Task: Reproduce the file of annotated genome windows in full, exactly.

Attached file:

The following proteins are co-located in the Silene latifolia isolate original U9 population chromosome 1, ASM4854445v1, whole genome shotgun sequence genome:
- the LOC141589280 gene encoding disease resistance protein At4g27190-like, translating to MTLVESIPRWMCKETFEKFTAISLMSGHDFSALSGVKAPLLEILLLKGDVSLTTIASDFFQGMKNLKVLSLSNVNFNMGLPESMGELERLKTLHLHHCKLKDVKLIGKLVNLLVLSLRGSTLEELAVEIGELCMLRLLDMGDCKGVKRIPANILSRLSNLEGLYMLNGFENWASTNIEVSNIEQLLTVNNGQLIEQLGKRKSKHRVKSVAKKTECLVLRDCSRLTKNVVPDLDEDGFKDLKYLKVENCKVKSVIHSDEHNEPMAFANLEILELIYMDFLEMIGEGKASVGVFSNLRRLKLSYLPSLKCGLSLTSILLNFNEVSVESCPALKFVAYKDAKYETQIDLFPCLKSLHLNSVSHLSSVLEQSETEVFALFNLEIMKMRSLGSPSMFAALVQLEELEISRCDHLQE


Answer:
The following proteins are co-located in the Silene latifolia isolate original U9 population chromosome 1, ASM4854445v1, whole genome shotgun sequence genome:
- the LOC141589280 gene encoding disease resistance protein At4g27190-like, translating to MTLVESIPRWMCKETFEKFTAISLMSGHDFSALSGVKAPLLEILLLKGDVSLTTIASDFFQGMKNLKVLSLSNVNFNMGLPESMGELERLKTLHLHHCKLKDVKLIGKLVNLLVLSLRGSTLEELAVEIGELCMLRLLDMGDCKGVKRIPANILSRLSNLEGLYMLNGFENWASTNIEVSNIEQLLTVNNGQLIEQLGKRKSKHRVKSVAKKTECLVLRDCSRLTKNVVPDLDEDGFKDLKYLKVENCKVKSVIHSDEHNEPMAFANLEILELIYMDFLEMIGEGKASVGVFSNLRRLKLSYLPSLKCGLSLTSILLNFNEVSVESCPALKFVAYKDAKYETQIDLFPCLKSLHLNSVSHLSSVLEQSETEVFALFNLEIMKMRSLGSPSMFAALVQLEELEISRCDHLQE